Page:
Civil rights pressure group Liberty has become the latest body to call for curbs on artificial intelligence systems to predict where crimes are likely to happen and the likelihood of individuals reoffending.
It has published a report, Policing by Machine, that lists 14 UK police forces which it says it has identified as deploying, testing or investigating 'predictive policing' systems based on machine learning algorithms.
Durham Constabulary's Harm Assessment Risk Tool (HART), a system which assists custody officers in identifying which offenders are eligible for a scheme which diverts them from prosecution;
Merseyside Police's use of predictive techniques;
Norfolk Police's trials of an algorithm to assist in deciding whether burglaries should be investigated;
West Midlands Police's analysis of hotspots identified on a mapping system and the same force's data driven insights project.
The Liberty report echoes previous concerns that algorithm-driven systems based on big data can entrench existing bias and are not open to scrutiny.
Although police forces generally require human oversight over such programs, in practice officers are likely to defer to the algorithm, the report warns.
“A police officer may be hesitant to overrule an algorithm which indicates that someone is high risk, just in case that person goes on to commit a crime and responsibility for this falls to them – they simply fear getting it wrong,” it says. “It is incredibly difficult to design a process of human reasoning that can meaningfully run alongside a deeply complex mathematical process.”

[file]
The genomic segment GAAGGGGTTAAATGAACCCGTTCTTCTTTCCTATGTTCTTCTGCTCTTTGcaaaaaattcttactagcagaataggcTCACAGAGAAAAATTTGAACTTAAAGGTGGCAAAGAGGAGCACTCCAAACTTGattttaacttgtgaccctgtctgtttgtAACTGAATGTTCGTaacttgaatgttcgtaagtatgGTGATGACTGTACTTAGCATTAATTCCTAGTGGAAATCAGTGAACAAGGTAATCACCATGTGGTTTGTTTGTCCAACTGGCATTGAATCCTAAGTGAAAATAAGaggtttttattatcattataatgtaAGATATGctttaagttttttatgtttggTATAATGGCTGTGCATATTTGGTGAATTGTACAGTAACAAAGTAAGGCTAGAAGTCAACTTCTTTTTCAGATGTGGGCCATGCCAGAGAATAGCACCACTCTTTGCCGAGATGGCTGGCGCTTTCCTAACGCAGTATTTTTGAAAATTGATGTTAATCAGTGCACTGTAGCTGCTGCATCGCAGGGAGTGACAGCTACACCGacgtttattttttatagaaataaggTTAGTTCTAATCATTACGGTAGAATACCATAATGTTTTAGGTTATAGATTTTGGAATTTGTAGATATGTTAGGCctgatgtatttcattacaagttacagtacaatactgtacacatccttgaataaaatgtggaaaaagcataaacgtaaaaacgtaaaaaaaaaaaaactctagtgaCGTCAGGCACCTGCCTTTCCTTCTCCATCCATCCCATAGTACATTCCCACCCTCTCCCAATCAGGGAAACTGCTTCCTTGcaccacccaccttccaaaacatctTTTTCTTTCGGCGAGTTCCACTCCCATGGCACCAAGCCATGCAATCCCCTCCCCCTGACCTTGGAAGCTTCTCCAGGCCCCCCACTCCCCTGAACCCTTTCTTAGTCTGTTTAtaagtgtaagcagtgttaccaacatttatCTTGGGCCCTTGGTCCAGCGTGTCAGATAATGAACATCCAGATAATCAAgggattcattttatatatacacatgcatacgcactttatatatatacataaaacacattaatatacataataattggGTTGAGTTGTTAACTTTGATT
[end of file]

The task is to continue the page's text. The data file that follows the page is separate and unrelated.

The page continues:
Liberty recommends that police forces should end their use of predictive mapping programs, which “rely on problematic historical arrest data and encourage the over-policing of marginalised communities” as well individual risk assessment programs that “encourage discriminatory profiling”.
At the very least, the report calls on police forces to disclose information about the use of predictive policing technologies, including to people most likely to be affected by the systems.
Meanwhile, investment in digital policing should focus on the development of programs and algorithms that actively reduce biased approaches to policing, the report states.
It concludes: “While it may seem a laudable aim to prevent crime before it ever occurs, this is best achieved by addressing underlying social issues through education, housing, employment and social care. The solution does not lie in policing by machine.”
Liberty is far from the first to raise such concerns. In September last year a study by the Royal United Services Institute and the University of Winchester concluded with a call for the Home Office to set out rules governing how police forces should conduct trials of predictive policing tools.
The Law Society is also holding a public policy commission on algorithms in the justice system. It will conduct two public hearings this month in Cardiff and London.
Image by Andy Thornley CC BY 2.0